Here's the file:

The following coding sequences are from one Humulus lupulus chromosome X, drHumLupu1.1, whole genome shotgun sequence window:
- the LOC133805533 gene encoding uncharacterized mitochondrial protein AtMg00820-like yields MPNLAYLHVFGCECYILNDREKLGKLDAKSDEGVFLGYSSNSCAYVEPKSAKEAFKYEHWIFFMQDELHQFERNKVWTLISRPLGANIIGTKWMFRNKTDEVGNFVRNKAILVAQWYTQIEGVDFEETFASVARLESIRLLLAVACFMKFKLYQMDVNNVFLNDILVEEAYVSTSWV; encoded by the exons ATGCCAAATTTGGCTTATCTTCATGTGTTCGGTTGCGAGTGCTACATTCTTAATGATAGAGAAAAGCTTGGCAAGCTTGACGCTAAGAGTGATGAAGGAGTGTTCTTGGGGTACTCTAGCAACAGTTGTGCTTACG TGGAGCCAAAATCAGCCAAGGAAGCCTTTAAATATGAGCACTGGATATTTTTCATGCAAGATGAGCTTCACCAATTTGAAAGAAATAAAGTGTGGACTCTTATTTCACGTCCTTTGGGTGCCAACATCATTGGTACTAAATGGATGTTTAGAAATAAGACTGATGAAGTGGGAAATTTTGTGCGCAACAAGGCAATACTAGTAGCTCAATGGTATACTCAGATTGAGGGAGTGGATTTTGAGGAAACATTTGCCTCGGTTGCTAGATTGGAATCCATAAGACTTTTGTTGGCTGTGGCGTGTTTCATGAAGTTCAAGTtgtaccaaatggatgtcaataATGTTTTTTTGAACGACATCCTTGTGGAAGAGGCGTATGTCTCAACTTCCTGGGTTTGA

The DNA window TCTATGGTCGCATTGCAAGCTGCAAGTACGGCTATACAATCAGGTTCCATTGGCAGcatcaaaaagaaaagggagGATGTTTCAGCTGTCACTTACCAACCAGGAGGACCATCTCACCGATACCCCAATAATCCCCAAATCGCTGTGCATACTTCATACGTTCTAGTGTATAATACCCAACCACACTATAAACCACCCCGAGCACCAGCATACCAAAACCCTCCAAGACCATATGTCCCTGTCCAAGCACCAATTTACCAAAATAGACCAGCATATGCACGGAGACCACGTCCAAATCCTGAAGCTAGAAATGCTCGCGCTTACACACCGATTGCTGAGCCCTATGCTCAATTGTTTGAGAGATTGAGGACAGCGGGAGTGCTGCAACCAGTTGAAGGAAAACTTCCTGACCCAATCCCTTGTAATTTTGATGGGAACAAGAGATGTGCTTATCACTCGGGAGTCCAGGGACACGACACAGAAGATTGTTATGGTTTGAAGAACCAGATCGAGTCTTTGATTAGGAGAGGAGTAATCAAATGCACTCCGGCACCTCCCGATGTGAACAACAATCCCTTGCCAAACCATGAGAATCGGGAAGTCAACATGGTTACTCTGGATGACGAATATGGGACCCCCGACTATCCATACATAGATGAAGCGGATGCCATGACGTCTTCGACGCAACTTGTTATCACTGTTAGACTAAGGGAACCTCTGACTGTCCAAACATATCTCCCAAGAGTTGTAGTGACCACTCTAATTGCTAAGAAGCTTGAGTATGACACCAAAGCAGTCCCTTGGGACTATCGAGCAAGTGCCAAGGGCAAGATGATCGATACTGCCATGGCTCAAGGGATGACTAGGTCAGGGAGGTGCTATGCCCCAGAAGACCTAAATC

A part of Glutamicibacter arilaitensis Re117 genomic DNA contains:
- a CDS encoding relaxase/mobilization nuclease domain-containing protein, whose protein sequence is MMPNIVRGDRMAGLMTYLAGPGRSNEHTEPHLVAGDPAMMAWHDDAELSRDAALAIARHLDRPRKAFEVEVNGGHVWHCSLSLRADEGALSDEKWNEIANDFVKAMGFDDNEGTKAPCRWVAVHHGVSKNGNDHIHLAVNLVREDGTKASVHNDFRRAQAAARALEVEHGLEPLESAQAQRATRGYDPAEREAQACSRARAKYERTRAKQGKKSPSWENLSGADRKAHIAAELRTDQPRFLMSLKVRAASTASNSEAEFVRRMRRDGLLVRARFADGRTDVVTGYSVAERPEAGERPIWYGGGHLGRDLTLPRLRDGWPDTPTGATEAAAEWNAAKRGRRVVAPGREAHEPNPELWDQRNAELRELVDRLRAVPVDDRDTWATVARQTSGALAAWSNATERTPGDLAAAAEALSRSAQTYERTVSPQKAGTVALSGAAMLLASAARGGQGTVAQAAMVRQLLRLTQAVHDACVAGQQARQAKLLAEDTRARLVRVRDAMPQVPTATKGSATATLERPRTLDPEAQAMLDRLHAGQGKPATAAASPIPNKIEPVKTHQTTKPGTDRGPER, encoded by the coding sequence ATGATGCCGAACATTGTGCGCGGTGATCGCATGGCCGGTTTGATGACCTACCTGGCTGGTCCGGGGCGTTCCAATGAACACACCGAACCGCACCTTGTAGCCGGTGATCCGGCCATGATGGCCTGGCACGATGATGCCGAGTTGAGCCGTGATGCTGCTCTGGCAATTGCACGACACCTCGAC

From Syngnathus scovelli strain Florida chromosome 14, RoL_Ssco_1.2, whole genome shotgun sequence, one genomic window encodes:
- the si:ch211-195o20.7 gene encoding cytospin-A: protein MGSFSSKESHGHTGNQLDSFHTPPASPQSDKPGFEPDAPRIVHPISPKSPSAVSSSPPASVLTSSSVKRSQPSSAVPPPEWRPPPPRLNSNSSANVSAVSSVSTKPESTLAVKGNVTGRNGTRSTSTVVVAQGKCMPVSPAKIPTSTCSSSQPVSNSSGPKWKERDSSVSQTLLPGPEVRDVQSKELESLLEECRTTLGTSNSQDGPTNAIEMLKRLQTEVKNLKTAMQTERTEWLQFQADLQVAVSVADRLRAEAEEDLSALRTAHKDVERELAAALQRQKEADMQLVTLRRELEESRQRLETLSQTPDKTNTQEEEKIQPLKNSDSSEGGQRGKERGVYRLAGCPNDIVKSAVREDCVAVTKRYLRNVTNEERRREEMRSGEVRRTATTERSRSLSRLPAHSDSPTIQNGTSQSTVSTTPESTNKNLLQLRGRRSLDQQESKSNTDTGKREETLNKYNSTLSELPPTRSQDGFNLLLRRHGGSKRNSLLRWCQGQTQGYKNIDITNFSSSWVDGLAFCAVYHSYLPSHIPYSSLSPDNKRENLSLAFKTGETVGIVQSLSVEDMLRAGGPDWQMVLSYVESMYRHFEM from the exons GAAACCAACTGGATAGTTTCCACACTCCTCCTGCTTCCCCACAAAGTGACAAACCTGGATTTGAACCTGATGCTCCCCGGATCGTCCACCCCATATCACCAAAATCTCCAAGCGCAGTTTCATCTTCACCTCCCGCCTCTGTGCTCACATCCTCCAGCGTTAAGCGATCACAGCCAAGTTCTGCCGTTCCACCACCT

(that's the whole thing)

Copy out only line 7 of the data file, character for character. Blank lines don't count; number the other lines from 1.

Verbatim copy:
- the si:ch211-195o20.7 gene encoding cytospin-A: protein MGSFSSKESHGHTGNQLDSFHTPPASPQSDKPGFEPDAPRIVHPISPKSPSAVSSSPPASVLTSSSVKRSQPSSAVPPPEWRPPPPRLNSNSSANVSAVSSVSTKPESTLAVKGNVTGRNGTRSTSTVVVAQGKCMPVSPAKIPTSTCSSSQPVSNSSGPKWKERDSSVSQTLLPGPEVRDVQSKELESLLEECRTTLGTSNSQDGPTNAIEMLKRLQTEVKNLKTAMQTERTEWLQFQADLQVAVSVADRLRAEAEEDLSALRTAHKDVERELAAALQRQKEADMQLVTLRRELEESRQRLETLSQTPDKTNTQEEEKIQPLKNSDSSEGGQRGKERGVYRLAGCPNDIVKSAVREDCVAVTKRYLRNVTNEERRREEMRSGEVRRTATTERSRSLSRLPAHSDSPTIQNGTSQSTVSTTPESTNKNLLQLRGRRSLDQQESKSNTDTGKREETLNKYNSTLSELPPTRSQDGFNLLLRRHGGSKRNSLLRWCQGQTQGYKNIDITNFSSSWVDGLAFCAVYHSYLPSHIPYSSLSPDNKRENLSLAFKTGETVGIVQSLSVEDMLRAGGPDWQMVLSYVESMYRHFEM from the exons GAAACCAACTGGATAGTTTCCACACTCCTCCTGCTTCCCCACAAAGTGACAAACCTGGATTTGAACCTGATGCTCCCCGGATCGTCCACCCCATATCACCAAAATCTCCAAGCGCAGTTTCATCTTCACCTCCCGCCTCTGTGCTCACATCCTCCAGCGTTAAGCGATCACAGCCAAGTTCTGCCGTTCCACCACCT